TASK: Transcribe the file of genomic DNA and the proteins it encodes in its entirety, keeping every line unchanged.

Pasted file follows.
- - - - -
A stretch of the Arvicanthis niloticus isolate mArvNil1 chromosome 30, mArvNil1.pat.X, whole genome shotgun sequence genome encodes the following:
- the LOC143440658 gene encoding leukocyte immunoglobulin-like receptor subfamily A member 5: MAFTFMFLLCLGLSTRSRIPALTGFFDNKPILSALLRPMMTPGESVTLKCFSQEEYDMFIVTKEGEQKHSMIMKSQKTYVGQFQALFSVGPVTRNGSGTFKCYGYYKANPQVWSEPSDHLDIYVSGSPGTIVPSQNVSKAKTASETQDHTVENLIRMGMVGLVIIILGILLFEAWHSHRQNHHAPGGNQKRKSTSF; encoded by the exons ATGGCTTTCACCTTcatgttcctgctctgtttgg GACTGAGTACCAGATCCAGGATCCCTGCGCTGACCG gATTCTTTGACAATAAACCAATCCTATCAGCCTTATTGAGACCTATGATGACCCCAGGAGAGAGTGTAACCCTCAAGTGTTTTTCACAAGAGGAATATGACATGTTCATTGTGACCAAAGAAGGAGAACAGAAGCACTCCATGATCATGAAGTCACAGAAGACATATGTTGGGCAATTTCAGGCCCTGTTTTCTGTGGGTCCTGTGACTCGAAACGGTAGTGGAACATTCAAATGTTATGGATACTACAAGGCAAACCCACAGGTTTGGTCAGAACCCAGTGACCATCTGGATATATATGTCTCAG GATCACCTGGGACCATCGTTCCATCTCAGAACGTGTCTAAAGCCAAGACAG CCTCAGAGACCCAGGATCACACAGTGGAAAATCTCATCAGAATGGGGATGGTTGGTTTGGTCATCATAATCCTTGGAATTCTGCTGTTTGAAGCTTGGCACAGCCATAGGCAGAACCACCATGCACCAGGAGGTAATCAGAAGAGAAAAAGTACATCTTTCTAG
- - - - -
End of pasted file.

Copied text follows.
A stretch of the Arvicanthis niloticus isolate mArvNil1 chromosome 30, mArvNil1.pat.X, whole genome shotgun sequence genome encodes the following:
- the LOC143440658 gene encoding leukocyte immunoglobulin-like receptor subfamily A member 5: MAFTFMFLLCLGLSTRSRIPALTGFFDNKPILSALLRPMMTPGESVTLKCFSQEEYDMFIVTKEGEQKHSMIMKSQKTYVGQFQALFSVGPVTRNGSGTFKCYGYYKANPQVWSEPSDHLDIYVSGSPGTIVPSQNVSKAKTASETQDHTVENLIRMGMVGLVIIILGILLFEAWHSHRQNHHAPGGNQKRKSTSF; encoded by the exons ATGGCTTTCACCTTcatgttcctgctctgtttgg GACTGAGTACCAGATCCAGGATCCCTGCGCTGACCG gATTCTTTGACAATAAACCAATCCTATCAGCCTTATTGAGACCTATGATGACCCCAGGAGAGAGTGTAACCCTCAAGTGTTTTTCACAAGAGGAATATGACATGTTCATTGTGACCAAAGAAGGAGAACAGAAGCACTCCATGATCATGAAGTCACAGAAGACATATGTTGGGCAATTTCAGGCCCTGTTTTCTGTGGGTCCTGTGACTCGAAACGGTAGTGGAACATTCAAATGTTATGGATACTACAAGGCAAACCCACAGGTTTGGTCAGAACCCAGTGACCATCTGGATATATATGTCTCAG GATCACCTGGGACCATCGTTCCATCTCAGAACGTGTCTAAAGCCAAGACAG CCTCAGAGACCCAGGATCACACAGTGGAAAATCTCATCAGAATGGGGATGGTTGGTTTGGTCATCATAATCCTTGGAATTCTGCTGTTTGAAGCTTGGCACAGCCATAGGCAGAACCACCATGCACCAGGAGGTAATCAGAAGAGAAAAAGTACATCTTTCTAG